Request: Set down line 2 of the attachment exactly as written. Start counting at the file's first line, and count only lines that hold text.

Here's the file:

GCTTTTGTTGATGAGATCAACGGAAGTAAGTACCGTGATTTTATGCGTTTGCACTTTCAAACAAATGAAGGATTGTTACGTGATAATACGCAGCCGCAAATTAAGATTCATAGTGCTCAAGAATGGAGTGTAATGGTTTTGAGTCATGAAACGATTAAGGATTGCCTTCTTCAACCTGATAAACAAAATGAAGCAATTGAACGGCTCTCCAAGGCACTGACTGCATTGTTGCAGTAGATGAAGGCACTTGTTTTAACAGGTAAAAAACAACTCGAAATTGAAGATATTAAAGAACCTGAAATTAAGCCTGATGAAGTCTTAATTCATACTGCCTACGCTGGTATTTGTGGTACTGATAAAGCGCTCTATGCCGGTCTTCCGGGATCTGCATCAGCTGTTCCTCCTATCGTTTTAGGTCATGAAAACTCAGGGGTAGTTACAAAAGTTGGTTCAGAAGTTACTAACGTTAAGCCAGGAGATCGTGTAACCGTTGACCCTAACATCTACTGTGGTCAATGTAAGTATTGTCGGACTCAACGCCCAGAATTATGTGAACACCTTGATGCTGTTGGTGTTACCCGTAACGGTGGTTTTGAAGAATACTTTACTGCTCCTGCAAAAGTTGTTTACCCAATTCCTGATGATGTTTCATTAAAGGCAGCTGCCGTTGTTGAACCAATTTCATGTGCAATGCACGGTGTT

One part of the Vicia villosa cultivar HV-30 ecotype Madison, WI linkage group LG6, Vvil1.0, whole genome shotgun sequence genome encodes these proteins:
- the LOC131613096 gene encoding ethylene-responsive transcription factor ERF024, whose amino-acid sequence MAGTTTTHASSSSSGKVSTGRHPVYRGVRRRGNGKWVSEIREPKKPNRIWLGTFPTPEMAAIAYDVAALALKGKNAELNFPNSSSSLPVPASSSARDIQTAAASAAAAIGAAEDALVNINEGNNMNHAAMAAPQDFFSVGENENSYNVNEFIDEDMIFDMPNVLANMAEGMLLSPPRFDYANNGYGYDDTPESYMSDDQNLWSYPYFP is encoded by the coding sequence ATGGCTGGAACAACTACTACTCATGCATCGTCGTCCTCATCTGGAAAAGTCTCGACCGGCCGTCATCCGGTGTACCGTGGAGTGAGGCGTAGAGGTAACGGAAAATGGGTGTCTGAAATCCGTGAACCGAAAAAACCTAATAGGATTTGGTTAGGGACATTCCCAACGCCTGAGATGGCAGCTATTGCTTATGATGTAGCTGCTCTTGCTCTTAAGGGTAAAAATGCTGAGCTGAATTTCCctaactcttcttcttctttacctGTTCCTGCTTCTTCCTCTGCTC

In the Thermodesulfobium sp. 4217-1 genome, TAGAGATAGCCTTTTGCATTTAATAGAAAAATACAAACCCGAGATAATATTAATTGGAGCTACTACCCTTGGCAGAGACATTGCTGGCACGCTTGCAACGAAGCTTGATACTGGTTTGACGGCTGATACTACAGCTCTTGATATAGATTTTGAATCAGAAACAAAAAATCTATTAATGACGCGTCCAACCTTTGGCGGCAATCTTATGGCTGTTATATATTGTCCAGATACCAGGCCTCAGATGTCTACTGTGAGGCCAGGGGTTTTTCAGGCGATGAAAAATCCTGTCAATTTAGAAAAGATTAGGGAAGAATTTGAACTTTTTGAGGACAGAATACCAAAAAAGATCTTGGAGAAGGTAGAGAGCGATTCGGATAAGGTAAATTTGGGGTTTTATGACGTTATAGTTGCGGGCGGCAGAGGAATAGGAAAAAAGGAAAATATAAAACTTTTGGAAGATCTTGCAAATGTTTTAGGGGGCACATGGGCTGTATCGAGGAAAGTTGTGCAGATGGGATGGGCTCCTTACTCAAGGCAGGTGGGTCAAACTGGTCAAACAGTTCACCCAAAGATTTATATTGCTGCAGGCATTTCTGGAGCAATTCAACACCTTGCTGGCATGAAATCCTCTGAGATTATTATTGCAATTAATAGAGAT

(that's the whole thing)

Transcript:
One part of the Vicia villosa cultivar HV-30 ecotype Madison, WI linkage group LG6, Vvil1.0, whole genome shotgun sequence genome encodes these proteins: